12. Referring to the test of enduring benefit, the Supreme Court cited with approval the interpretation of that phrase in Anglo-Persian Oil Company Ltd. v. Dale  1 KB 124 ;  16 TC 253, where Romer L.J. observed that by enduring benefit is meant enduring in the way that a fixed capital endures. These tests will have, therefore, to be borne in mind to apply in the context of the nature of the operations which are involved in the business of mining. Each case, therefore, must be decided on its own facts as further reported by the Supreme Court in Gotan Lime Syndicate v. CIT : 59ITR718(SC) , where the Supreme Court pointed out that none of the tests laid down in the various authorities to distinguish between revenue expenditure and capital expenditure is exhaustive or universal and each case must depend on its own fact, and a close similarity between one case and another is not enough, because even a single significant detail may alter the entire aspect. Dealing with the test of the enduring advantage, it was pointed out by the Supreme Court in the same case that it is not in every case where there is enduring advantage obtained as a result of incurring expenditure that such expenditure can be treated as capital expenditure. It was observed by the Supreme Court (p. 72):
'It is not the law that, in every case, if an enduring advantage is obtained, the expenditure for securing it must be treated as capital expenditure for, as pointed out by Channell J. In Alianza Company v. Bell  2 KB 666 '... in the ordinary case, the cost of the material worked up in a manufacture is not a capital expenditure; it is a current expenditure, and does not become a capital expenditure merely because the material is provided by something like a forward contract, under which a person for the payment of a lump sum down secures a supply of the raw material for a period extending over several years.'
13. The Supreme Court referred to the observations of Viscount Cave and observed thus:
'Viscount Cave acknowledged that in certain cases an expenditure for obtaining an enduring advantage need not be capital expenditure for he inserted the words 'in the absence of special circumstances leading to an opposite conclusion' within brackets.'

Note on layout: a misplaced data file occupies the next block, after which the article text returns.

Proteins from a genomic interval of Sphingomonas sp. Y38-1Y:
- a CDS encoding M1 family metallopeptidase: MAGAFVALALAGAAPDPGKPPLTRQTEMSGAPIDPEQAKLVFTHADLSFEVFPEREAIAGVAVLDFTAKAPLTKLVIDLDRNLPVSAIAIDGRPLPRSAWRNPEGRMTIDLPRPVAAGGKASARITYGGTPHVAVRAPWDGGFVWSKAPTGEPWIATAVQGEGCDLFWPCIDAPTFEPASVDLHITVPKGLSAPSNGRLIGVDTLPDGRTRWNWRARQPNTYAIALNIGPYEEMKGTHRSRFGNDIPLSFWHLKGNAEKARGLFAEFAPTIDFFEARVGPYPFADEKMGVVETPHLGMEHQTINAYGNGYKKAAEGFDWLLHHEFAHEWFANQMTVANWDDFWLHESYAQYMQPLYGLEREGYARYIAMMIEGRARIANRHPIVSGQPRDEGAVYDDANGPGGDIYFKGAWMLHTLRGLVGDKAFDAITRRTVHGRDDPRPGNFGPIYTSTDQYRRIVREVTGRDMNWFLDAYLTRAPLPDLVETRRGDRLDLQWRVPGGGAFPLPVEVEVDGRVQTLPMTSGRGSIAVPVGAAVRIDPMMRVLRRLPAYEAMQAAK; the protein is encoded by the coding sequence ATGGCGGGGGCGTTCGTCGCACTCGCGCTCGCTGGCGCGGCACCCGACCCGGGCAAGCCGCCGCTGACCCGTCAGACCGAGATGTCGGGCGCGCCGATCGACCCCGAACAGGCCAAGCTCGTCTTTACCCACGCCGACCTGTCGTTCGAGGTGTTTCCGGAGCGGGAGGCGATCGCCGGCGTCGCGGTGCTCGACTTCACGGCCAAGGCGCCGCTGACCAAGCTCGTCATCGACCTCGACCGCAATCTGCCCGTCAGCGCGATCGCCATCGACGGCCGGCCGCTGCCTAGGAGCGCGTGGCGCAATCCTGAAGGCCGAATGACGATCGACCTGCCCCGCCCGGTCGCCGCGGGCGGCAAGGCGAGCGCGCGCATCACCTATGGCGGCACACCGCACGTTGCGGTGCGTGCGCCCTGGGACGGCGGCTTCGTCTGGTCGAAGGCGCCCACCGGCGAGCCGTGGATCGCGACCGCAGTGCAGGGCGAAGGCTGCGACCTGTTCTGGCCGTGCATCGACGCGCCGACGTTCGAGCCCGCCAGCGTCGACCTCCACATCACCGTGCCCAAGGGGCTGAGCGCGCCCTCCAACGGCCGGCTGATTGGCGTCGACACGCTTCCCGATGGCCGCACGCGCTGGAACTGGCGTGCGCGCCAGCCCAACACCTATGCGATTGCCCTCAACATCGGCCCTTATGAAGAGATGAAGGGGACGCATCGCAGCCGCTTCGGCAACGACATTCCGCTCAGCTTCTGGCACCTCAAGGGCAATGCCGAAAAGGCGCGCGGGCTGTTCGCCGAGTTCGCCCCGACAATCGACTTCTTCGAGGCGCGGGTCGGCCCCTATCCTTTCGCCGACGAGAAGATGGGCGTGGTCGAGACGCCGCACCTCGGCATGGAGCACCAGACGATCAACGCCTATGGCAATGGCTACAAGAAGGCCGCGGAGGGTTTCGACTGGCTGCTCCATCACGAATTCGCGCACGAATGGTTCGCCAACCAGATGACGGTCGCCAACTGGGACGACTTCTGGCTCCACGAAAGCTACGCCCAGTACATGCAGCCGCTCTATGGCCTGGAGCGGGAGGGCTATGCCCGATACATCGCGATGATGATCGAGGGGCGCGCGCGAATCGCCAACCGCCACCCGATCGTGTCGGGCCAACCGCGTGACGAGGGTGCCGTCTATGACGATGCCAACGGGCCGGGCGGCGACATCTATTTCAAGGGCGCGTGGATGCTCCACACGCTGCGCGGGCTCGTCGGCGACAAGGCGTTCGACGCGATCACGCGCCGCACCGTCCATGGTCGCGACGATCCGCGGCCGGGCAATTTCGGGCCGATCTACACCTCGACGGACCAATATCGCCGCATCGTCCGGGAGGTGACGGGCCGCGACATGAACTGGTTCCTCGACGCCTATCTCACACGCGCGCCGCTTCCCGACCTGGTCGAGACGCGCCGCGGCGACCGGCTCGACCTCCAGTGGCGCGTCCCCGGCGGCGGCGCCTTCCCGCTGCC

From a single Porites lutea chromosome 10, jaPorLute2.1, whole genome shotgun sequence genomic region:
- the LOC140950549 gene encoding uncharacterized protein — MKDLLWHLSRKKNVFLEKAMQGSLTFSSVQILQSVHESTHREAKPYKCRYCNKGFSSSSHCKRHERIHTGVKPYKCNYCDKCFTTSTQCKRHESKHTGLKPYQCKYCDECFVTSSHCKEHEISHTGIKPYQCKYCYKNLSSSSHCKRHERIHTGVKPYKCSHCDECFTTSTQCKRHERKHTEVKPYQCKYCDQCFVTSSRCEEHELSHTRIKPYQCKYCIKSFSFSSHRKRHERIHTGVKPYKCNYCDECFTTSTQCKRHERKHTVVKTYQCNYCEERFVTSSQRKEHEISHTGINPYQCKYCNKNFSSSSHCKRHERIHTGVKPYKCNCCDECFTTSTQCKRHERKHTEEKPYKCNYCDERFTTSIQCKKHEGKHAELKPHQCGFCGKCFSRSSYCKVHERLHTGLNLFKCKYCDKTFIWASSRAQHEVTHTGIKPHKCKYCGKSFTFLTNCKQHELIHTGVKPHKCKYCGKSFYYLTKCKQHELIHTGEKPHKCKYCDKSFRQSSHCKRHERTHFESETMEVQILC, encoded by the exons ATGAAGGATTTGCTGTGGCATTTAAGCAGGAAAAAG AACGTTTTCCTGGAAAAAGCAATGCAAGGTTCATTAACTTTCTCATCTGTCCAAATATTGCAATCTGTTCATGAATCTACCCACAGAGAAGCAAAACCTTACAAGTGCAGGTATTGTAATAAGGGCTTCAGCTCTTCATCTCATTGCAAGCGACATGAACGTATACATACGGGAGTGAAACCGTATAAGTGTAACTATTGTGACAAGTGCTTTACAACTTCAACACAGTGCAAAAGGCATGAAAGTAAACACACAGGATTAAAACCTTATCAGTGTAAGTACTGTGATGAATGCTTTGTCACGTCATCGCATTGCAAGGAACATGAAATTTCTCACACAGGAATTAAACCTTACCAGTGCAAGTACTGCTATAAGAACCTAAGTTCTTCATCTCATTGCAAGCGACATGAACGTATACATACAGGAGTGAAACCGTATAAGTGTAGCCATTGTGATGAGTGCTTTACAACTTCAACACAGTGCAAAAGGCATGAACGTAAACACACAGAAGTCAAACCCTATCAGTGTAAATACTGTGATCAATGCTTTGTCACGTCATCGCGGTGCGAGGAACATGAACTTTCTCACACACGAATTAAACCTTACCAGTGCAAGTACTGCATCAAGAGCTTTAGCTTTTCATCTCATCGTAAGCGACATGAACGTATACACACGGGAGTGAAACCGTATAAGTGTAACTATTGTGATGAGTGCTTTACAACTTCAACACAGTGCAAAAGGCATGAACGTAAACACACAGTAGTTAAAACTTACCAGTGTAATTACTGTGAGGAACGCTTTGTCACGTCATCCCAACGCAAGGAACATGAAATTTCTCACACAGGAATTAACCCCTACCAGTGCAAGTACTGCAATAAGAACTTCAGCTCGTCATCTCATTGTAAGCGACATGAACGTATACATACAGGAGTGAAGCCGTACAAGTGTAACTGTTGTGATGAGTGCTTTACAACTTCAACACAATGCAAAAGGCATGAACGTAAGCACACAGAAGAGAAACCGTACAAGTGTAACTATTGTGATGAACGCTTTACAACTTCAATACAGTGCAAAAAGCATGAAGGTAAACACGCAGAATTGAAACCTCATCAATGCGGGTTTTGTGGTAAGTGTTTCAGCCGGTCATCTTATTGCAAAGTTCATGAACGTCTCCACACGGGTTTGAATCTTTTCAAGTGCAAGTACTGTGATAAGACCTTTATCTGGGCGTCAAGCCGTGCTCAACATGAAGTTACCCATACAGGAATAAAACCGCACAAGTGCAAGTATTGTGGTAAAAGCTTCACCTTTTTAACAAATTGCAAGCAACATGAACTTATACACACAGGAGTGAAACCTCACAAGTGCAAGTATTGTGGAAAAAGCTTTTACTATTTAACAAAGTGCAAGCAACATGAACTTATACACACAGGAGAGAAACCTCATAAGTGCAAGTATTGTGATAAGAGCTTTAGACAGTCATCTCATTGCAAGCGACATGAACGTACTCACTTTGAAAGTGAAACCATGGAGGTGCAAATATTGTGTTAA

14. Now, it cannot be seriously disputed in this case that, in the strict sense of the terms, no new asset which can be said to be tangible asset has been brought into existence as a result of cutting the earth. What appears to be the escape for the learned counsel for the revenue is that it was cutting of the earth which enabled the assessee to reach the ore and it was this advantage which must be construed as an enduring advantage and, therefore, the expenses must be treated as capital expenditure. It is difficult for us to accept this contention. Cutting of earth is a very necessary part of the mining operations, because unless you remove the overburden it will not be possible to reach the mine. In the present case the undisputed facts show that because of geological factors or situation the reef from which the ore was being won, had disappeared and was not visible, and if the reef had to be uncovered for the purposes of mining ore, earth cutting operations had to be resorted to. Thus, if these operations were an essential and intrinsic part of the whole process of mining, it is difficult to see why these expenses could not be treated as operational expenditure for the purposes of winning the ore. The mere fact that as the assessee went on cutting the earth he was able to reach the reef of the mine, did not mean that he was bringing into being any advantage which could be said to be of enduring character. Merely because the cutting of earth at earlier stages enabled him to go further, it would by itself not convert the expenditure incurred by the assessee into capital expenditure. We may refer with advantage to the decision of the Supreme Court in CIT v. Kirkend Coal Co. : 77ITR530(SC) . That was an appeal from the decision of the Patna High Court in CIT v. Kirkend Coal Co. : 60ITR537(Patna) . The facts of that case show that the assessee who was carrying on coal mining business, had incurred certain expenditure in carrying out stowing operation under the direction of the Department of Mines which had to precede the depillaring operation. The ITO had taken the view that on account of such stowing the extraction of coal was made possible at least for a score of years to come and were, therefore, of an enduring benefit and the expenditure incurred over such stowing was in the nature of capital expenditure. This view of the income-tax authorities was reversed by the Tribunal and in reference the High Court of Patna held that the mere fact that as a result of stowing, the assessee-company would be able to win coal for a number of years would not transform what was not essentially an operational expenditure into an expenditure of a capital nature, and in view of the object and the purpose for which the stowing was undertaken the expenses were allowable under s. 10(2) (xv). The following passage from the Division Bench decision of the Patna High Court is important (p. 543):